The session prompted a number of suppliers to exhibit their own offering, which made for an interesting showcase. “A lot of us concluded that the industry needs to be pragmatic in how its companies transform into digital towercos,” notes Damien. “In many cases, focusing on the low hanging fruit by trying to incorporate new technology in day-to-day operations may well be more beneficial than attempts to entirely replace manual processes.”
Readiness for 5G
A working group on ‘Planning ahead: When will Africa be ready for 5G?’ proved to be one of the most popular, attracting a robust chat and a general consensus that ‘4G is for people, but 5G is for industry’. This relates to the theory that technologies such as autonomous cars, live translation and IoT will eventually drive the need for faster connectivity, as the typical use cases we see today would not justify the large cost involved.
While most event participants agreed that 5G will likely start in South Africa initially, they also recognised a more wide-scale need for densification and fibre roll-out and talked about how best to justify it commercially.
Áine Kenna recalls that Rob Salbego from Helios pointed out that in reality, most towers in the region don’t have the capacity for 5G, the majority of phones in use there can’t be upgraded to 5G, and customers need strong 4G coverage across the region much more than 5G in concentrated areas.
This means that while it’s natural to push to progress the latest technology in our industry, it might be more pragmatic to first enhance and expand 4G in the African continent. In reality, most users care more about being able to make calls in remote areas than using virtual reality headsets in their homes.
Looking to the future
A panel titled ‘The future of Africa’s tower industry’ looked at how business is evolving in the region. For Áine Kenna, a discussion around contracts was particularly interesting: “There has been a huge push over the last two years for contracts to be carried out in the local currency,” she says. “But this can cause concern for stakeholders due to the instability of some currencies in the Africa market.” She concedes that the majority of the capital is in US dollars, which is why there is often an incentive to keep the profit in USD. Sale and leaseback transactions are becoming the norm now in the region, due to the high volume of acquisition and joint ventures.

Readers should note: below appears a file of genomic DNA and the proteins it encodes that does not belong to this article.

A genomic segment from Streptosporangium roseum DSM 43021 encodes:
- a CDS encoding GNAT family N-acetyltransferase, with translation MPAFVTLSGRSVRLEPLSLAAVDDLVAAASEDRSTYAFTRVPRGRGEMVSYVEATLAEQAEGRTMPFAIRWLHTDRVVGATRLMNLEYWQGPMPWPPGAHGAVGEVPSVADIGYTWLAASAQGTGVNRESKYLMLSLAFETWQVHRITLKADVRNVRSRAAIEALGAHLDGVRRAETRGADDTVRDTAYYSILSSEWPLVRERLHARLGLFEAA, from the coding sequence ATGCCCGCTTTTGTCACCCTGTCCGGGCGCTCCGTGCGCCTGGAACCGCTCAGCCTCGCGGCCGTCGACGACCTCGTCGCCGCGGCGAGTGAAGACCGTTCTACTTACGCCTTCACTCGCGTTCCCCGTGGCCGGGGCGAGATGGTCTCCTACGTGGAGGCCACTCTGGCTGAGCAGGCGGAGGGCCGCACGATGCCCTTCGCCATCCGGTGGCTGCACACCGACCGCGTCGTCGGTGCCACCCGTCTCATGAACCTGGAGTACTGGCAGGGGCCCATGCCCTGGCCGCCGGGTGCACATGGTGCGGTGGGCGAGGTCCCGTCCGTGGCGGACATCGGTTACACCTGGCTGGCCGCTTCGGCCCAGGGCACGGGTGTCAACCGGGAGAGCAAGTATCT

It was also clear that energy and sustainability are key drivers for towerco and MNO business models right now, particularly during this period of escalating costs. Participants agreed that while solar panels are the preferred choice, in many instances a small structure footprint limits the capacity to add panels. “The need for innovation in the drive to build a greener network is evident,” says Orla Kane. “However, there is no one body giving direction on sustainability requirements, which is leading to myriad developments and added complexity for suppliers like ourselves. The industry ecosystem needs to work together to provide clarity, consistency, and more sustainable solutions.”
TowerXchange Meetup Africa 2022 proved to be an excellent opportunity for the entire Delmec team to share valuable knowledge, learn from industry colleagues, and explore vital developments in the region.
CEO Kealan Delaney returned from the trip energised about our work on the African continent — and sporting a touch of sunburn to boot. “This event made it clear that Delmec is justifiably viewed as an expert in the region,” he says. “I was proud to watch my team take their places on panels along with representatives from telecommunication giants like American Tower, Huawei, Helios Towers and more. Our people brought a dynamic combination of experience, expertise, and out-of-the-box thinking.”
Now that we’re all back at our HQ in Ireland, the push is on to convert our discussion findings into real-life solutions, helping to connect all our clients, customers, and communities in Africa — through 4G, 5G, and beyond.